[lg policy] Harassed for not speaking enough French? Heart Institute employees claim 'toxic environment'

Harold Schiffman haroldfs at gmail.com
Wed May 8 11:51:55 EDT 2019

Harassed for not speaking enough French? Heart Institute employees claim
'toxic environment'

Harassed for not speaking French?

Some employees at the Montreal Heart Institute claim they’re being harassed
for not speaking enough French.

CTV Montreal
Published Monday, May 6, 2019 5:38PM EDT
Last Updated Monday, May 6, 2019 7:43PM EDT

Some employees at the Montreal Heart Institute claim they're being harassed
for not speaking enough French.

At least three people have approached anti-racism group CRARR, saying
they've been targeted for speaking in either Spanish or Arabic in private
conversations on their breaks.

“Many of these minority workers feel that they're being policed, feeling
like they're under constant scrutiny and working in a very toxic
environment,” said CRARR director Fo Niemi.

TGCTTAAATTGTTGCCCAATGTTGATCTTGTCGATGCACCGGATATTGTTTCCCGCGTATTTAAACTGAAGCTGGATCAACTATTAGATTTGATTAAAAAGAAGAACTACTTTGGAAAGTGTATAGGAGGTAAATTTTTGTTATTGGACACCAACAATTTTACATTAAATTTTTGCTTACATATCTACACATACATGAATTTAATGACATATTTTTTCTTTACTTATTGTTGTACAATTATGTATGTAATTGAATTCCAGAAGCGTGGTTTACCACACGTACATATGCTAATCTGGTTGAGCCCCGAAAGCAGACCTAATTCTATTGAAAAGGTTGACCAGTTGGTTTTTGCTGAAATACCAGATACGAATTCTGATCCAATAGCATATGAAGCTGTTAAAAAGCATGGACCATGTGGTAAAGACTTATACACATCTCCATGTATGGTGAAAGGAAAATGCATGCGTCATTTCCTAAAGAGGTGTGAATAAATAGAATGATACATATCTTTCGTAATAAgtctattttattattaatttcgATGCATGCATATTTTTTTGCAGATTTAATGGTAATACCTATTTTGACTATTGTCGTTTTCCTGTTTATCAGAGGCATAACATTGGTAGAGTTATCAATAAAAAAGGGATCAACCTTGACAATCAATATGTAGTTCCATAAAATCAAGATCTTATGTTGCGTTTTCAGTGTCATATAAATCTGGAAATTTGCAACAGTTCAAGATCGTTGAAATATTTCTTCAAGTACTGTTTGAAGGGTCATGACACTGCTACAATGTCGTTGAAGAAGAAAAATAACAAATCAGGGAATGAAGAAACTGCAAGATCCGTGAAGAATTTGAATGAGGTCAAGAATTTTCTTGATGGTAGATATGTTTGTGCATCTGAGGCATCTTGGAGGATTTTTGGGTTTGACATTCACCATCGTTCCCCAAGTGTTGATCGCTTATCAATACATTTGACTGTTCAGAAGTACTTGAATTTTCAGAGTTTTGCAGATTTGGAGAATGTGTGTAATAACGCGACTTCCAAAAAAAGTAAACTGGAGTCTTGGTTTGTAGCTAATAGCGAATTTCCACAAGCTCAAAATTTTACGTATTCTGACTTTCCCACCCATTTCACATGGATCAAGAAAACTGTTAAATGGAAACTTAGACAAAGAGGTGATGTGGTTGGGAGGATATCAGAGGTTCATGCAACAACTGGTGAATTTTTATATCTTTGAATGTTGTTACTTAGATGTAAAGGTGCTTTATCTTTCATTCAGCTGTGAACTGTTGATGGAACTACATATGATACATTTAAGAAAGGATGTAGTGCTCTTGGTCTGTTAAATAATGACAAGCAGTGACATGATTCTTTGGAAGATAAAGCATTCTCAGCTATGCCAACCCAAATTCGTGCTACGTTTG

[image: Montreal Heart Institute]

Montreal Heart Institute

One Arabic-speaking employee, who did not want to be identified, said his
supervisor told him that if everyone at the institute spoke a different
language it would be “anarchy.”

He said he was told if he wanted to speak anything other than French, he
should do so on his own time.

The hospital said there is no policy prohibiting other languages than
French in private conversations. It does insist on French when discussing
patient care among staff.

“Mainly we are concerned by security and quality of care” said Liza
O’Doherty, the Montreal Heart Institute’s director of nursing. “But
otherwise, when people are on their break or on their lunchtime, they're
allowed to speak the language they want and patients can be treated here in
other languages other than French. There's no problem with that.”

One employee said he received a written warning from his supervisor for
speaking Arabic during a private conversation. The hospital said it appears
to be an isolated incident.

The hospital is investigating the complaints and wants to know if the
employees were the victims of an overzealous manager.

Even if they were, language watchdog the OQLF says that person would have
crossed a line.

“The French charter does not apply to private conversation even if it’s at
work,” said OQLF spokesperson Julie Letourneau.

The heart institute will discuss whether it needs to make any changes to
its language policy at its next board meeting next week.


 Harold F. Schiffman

Professor Emeritus of
 Dravidian Linguistics and Culture
Dept. of South Asia Studies
University of Pennsylvania
Philadelphia, PA 19104-6305

Phone:  (215) 898-7475
Fax:  (215) 573-2138

Email:  haroldfs at gmail.com

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